Fine-Grained Censorship Mapping
View more presentations from Joss Wright
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Freedom of Communication on the Internet Workshop (FOCI): Fine-Grained Censorship Mapping — Information Sources, Legality and Ethics

This year saw the first workshop on Freedom of Communications on the Internet, co-located with USENIX Security in San Francisco. My contribution, co-authored with Ian Brown and Tulio de Souza, focused both on the means for mapping censorship in greater detail as well its legal and ethical implications.

The paper was inspired by the realization that censorship at the national level need not, and clearly often is not, applied equally across a country. The riots in Ürümqi, in Xinjiang, resulted in a blanket internet ban for that region that was not extended to the rest of China. The widely-reported shutdown of Egyptian internet service for several days during the 2011 Egyption revolution was not experienced, at least at first, on the ISP that provided service for important financial services. The ability to filter selectively is clearly, in the view of a censor, very useful.

Even when censorship is intended to apply equally, practical considerations can cause localized discrepancies. In large-scale or complex censorship regimes total centralization may be infeasible, resulting in censorship being delegated to local authorities or organizations. These may, in turn, make different choices in how to implement filtering at the local level, with varying results.

All previous major studies of internet censorship have considered filtering at the national level, without investigating the potential for local variation.… Read full post

Experiences of Chinese Internet Censorship

I was recently invited to speak at Dalian Technical University, in Liaoning Province in Northern China, and took the opportunity afterwards to spend three weeks travelling around China with my family. (Finally putting several years of studying Mandarin into practice, with a reasonable level of success, and having a fantastic time.)

Being in China, I couldn’t help but poke a little at the limitations imposed on my connection. Travelling with 14-month old twins is a full-time job, albeit one that I can highly recommend, which did not leave me a great deal of time to analyse connections. I will therefore only report on my personal experiences and impressions, although the data that I did gather will hopefully be useful for a future paper based on work that I presented at FOCI’11. As such, anyone who knows a little about Chinese state-level internet censorship is unlikely to find anything new here.

In my time in China, I ran simple filtering tests on all the Internet connections to which I had access, covering locations in Beijing, Dalian, Shanghai and Hangzhou. I also took the chance to run code to test local nameservers for DNS manipulation when requesting known blocked sites.

The most notable observations from my own experiences were:

  • Secondary effects of blocking
  • Twitter and Facebook are some of the more well-known blocked sites in China.… Read full post

    Freedom of Communications on the Internet (FOCI) Workshop

    I’m on my way back from the Workshop on Free and Open Communication on the Internet (FOCI) that was held in the last few days at Georgia Tech in Atlanta. Hosted by Nick Feamster, FOCI brought together a number of computer scientists, activists, lawyers and policy makers to discuss the impact of anti-censorship technologies and to think about future directions from a number of angles.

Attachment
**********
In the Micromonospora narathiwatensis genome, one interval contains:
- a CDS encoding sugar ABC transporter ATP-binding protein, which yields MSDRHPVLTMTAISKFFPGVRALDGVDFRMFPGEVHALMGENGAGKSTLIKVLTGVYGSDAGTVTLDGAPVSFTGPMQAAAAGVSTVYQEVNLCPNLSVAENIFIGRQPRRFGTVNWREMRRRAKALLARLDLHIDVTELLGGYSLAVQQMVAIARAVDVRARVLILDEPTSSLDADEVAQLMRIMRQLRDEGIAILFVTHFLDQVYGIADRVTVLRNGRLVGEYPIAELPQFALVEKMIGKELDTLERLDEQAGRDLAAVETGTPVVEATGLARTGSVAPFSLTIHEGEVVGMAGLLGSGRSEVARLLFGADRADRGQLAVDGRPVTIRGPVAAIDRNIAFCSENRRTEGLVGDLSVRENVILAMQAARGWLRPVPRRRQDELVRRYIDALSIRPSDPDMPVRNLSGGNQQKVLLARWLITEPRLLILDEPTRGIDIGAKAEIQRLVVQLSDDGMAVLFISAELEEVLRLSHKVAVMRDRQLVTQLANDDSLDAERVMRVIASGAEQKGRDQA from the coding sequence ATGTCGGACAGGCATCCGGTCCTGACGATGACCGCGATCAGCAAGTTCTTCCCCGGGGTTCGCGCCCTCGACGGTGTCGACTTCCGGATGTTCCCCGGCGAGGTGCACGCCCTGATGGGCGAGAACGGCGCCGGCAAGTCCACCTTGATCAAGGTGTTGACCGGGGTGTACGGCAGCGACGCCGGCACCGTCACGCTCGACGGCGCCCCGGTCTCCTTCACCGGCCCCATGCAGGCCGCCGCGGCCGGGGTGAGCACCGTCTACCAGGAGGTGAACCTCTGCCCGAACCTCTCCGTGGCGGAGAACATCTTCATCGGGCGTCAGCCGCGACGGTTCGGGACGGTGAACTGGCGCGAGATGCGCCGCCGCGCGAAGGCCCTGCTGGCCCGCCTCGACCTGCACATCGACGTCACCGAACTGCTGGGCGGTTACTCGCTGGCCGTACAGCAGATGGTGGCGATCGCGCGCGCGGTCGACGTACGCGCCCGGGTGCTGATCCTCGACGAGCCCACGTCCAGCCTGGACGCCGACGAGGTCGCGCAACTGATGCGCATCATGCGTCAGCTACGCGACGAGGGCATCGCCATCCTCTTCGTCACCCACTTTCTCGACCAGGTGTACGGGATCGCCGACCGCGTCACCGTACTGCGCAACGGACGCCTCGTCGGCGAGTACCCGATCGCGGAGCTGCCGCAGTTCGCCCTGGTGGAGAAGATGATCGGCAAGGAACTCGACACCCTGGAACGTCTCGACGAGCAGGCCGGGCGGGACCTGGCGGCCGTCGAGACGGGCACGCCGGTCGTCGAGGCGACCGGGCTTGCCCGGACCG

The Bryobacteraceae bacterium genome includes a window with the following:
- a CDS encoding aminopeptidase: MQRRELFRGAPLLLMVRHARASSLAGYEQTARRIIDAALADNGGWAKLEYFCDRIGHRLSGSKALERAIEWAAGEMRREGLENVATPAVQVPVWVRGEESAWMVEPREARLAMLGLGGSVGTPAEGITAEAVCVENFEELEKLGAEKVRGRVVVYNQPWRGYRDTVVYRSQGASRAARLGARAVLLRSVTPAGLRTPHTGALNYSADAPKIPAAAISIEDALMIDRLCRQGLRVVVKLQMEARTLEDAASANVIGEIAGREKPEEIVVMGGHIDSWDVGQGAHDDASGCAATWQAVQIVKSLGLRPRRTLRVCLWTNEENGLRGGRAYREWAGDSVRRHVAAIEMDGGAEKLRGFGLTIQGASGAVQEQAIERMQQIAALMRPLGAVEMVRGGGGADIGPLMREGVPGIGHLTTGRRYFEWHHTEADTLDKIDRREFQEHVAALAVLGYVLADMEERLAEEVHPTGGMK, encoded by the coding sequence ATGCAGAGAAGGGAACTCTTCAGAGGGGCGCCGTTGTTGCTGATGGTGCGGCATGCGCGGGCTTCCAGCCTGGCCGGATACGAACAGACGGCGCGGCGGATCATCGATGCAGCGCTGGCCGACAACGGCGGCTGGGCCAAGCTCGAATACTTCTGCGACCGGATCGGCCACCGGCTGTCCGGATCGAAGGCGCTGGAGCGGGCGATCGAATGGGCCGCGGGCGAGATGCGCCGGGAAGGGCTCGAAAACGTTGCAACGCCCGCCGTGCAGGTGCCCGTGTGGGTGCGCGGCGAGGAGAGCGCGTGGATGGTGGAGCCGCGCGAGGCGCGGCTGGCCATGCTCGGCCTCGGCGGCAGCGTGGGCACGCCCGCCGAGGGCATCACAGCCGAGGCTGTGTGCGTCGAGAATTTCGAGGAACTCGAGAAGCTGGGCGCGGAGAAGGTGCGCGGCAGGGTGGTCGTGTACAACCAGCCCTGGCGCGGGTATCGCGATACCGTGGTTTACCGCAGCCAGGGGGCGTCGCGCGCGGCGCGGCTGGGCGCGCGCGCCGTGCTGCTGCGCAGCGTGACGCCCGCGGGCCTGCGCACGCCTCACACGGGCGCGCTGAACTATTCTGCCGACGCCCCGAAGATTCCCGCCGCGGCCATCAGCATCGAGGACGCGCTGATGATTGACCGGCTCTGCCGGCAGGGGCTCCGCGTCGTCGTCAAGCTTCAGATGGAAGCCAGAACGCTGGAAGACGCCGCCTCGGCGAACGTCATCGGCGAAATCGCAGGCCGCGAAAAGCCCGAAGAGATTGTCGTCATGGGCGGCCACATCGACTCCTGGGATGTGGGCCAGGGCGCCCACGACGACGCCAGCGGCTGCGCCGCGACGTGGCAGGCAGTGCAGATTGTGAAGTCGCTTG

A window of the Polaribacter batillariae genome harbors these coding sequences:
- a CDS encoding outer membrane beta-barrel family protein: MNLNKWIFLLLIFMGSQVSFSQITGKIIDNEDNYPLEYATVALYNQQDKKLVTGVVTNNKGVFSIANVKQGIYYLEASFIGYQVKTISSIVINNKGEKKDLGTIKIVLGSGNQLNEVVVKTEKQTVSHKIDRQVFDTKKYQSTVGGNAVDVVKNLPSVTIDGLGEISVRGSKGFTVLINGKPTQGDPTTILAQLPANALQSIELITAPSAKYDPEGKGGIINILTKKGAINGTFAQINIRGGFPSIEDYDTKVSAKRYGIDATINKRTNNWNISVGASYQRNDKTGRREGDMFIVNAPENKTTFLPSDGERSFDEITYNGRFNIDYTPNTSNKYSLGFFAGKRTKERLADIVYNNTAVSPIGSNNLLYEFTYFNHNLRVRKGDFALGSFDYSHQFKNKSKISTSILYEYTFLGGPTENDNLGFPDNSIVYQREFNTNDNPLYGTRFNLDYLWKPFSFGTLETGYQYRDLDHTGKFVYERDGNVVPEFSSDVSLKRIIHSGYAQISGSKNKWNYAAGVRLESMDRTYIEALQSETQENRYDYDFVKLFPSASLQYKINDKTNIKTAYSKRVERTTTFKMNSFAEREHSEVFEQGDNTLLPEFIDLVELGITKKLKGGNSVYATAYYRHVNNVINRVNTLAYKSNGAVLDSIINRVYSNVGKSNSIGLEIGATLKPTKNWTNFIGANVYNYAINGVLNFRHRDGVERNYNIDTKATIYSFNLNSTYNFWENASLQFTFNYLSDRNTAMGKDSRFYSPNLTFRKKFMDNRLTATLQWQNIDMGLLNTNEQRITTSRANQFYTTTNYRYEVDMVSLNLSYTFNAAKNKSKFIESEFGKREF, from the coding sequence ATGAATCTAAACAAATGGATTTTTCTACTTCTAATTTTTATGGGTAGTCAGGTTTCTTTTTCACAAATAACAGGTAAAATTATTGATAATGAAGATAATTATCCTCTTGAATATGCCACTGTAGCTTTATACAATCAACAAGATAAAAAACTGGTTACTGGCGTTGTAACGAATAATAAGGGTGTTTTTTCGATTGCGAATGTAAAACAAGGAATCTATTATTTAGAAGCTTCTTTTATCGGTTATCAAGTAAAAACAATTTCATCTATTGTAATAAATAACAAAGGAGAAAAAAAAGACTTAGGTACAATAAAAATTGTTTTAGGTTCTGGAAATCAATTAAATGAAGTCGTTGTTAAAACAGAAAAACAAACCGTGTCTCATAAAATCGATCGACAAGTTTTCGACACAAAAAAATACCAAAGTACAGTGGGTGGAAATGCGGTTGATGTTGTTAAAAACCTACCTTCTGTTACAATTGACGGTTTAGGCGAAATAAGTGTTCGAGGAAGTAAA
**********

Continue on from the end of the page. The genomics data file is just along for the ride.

It’s always interesting to see experts on the same topic from different fields together, and FOCI was no exception. Despite occasional diversions into policy-speak or tech-talk that left half the room baffled, I came away more impressed with how often we had managed to cross that barrier.

    The technical side of the crowd seemed to have the benefit of more time to present, and so there were thorough discussions on the nature of filtering mechanisms and their technical capabilities as well as details of anti-censorship technologies, particularly Tor. Roger Dingledine gave some interesting, if slightly statistically questionable, numbers regarding Tor usage in various countries during the recent events in the Middle East.

    An estimate from Hal Roberts, based on surveys of activist bloggers, was that 3% of worldwide internet users employed some form of anti-censorship tool, including web-based proxies.… Read full post

    Contentious Connections

    I have a comment piece in the Guardian today about network neutrality and BT’s Content Connect service. The online version is here.

    I’ll let the article stand largely by itself, whilst pleading the difficulty of putting the net neutrality debate across in 800 words whilst simultaneously linking in BT’s Content Connect.

    One point I would like to add, for anyone who finds this, is that the term “net neutrality” can be, and often is, very misleading; if you’re new to the subject then “neutrality” almost certainly means something different to what you think it means! Common terms combined with complicated technical subject matter are a recipe for disaster. Tim Wu’s excellent “Network Neutrality FAQ” should be required reading for this subject.

    The Guardian article in full:

    The desire for high-bandwidth internet services, such as internet TV is placing ever greater demands on the internet’s infrastructure. New technologies are being developed to meet these demands, but companies are increasingly considering new business models. With its Content Connect service, BT has brought itself into conflict with a fundamental design principle of the internet, raising concerns that the drive for profit could lead to changes that will harm consumers and content producers.

    The principle in question is that of net neutrality, which broadly states that data passing over the internet should be treated equally regardless of whose data it is.